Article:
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Trends in Oncology Dr Michael Kolodziej Expects to See in Coming Years

Michael Kolodziej, MD, vice president and chief innovation officer at ADVI Health, Inc., outlines the trends he expects to see in the coming years that will impact oncology.


Michael Kolodziej, MD, vice president and chief innovation officer at ADVI Health, Inc., outlines the trends he expects to see in the coming years that will impact oncology.

Transcript

What are some trends you foresee happening in the coming years in regard to the cancer care landscape?

The cancer landscape has been really interesting the past several years. There’s little doubt it’s changed, although for me, not fast enough. I think we will see continued interest in at least 2 areas. The first is I think that [Center for Medicare and Medicaid Innovation] is going to declare the [Oncology Care Model] a success; we can debate whether that’s a true statement or not, but they surely are going to double down on it.

We’re going to see 2 more years of the same and we will see them propose a follow-up model. And what that follow-up model is going to be, I can’t tell you for sure, but it will be based on the same sort of care model. Although if I were a betting man, I’d bed the reimbursement model is going to go more toward a bundled reimbursement model, much like they’ve proposed in radiation oncology just recently.

The second thing we’ll see and I think we’ll see this mostly from the commercial payers is a really intense focus on the cost of drugs. I think we have learned from the OCM that whatever la la land we were living in about how much drugs were contributing to cost of care, no one, absolutely no one, would have predicted that 60% of the cost of care for patients with advanced disease receiving systemic therapy was related to the drugs. The commercials payers all over that and they’re going to do something about it. Interestingly enough, I think one thing they will surely do is evolve pathways programs that will promote value-based decision making and prescribing behavior where it’s appropriate.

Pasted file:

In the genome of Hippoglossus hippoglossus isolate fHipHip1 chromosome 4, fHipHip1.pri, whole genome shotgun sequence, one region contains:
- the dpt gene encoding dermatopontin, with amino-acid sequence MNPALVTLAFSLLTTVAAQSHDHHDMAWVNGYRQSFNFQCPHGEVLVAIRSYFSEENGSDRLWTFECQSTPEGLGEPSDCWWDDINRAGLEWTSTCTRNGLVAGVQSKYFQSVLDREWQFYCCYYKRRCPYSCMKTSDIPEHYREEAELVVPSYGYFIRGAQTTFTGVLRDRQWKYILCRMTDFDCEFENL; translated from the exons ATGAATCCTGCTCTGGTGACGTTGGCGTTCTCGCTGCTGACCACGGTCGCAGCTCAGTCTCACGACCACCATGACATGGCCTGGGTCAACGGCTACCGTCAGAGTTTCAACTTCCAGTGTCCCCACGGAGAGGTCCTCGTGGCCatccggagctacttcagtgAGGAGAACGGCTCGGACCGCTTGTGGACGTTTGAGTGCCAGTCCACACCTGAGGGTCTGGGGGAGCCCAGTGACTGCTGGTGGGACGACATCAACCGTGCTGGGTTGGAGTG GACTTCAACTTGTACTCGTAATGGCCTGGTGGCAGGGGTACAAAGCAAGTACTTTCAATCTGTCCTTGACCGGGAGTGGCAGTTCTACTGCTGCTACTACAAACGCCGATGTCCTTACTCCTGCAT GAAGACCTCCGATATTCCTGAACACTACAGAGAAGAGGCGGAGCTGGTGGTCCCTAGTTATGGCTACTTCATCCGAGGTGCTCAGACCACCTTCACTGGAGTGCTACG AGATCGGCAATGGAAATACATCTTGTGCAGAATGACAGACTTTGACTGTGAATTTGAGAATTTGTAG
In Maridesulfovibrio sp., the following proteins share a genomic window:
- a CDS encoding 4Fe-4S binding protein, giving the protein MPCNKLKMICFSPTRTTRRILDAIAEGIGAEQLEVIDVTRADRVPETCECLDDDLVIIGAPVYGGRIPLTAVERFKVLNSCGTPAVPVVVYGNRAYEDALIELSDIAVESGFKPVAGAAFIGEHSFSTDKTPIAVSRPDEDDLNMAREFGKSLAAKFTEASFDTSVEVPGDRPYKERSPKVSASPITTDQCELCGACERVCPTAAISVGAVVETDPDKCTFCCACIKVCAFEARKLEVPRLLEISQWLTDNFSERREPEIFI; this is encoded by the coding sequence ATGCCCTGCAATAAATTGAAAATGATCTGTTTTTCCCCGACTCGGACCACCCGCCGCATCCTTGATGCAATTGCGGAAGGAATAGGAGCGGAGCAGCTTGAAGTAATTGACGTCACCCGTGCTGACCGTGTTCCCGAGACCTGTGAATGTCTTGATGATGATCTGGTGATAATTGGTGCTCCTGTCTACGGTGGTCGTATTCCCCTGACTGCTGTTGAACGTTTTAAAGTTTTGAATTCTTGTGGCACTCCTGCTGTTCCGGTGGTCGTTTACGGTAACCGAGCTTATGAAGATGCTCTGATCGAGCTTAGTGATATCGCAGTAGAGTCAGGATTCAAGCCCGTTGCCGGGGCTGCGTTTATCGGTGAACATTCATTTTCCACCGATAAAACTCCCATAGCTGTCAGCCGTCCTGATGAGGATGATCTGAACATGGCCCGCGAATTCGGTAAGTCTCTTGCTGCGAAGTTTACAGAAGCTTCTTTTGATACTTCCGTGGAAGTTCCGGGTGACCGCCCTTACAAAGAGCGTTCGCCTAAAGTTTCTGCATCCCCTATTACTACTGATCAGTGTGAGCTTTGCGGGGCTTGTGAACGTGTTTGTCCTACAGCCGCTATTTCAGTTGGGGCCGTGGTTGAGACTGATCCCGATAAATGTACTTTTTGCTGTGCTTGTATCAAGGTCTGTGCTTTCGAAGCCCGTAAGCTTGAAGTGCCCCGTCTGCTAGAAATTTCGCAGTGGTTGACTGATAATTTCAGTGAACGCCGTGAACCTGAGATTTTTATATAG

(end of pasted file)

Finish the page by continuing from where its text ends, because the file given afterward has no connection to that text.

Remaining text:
The other thing we will surely see is some variation of step therapy. Oncologists will hate to hear this. The easiest step therapy for the commercial payers to implement is something like requirement of use of their preferred biosimilar in circumstances where a biosimilar is available, and I mean that in both the supportive care space, as well as the therapeutic space, because it’s the worst kept secret in the world that commercial payers are negotiating contracts with the biosimilars manufacturers, not unlike what oncology practices have been doing forever with manufacturers. So, we will see implementation of some sort of step therapy in certain treatment areas.

Those I think are almost certain to occur within the next 5 years.

 
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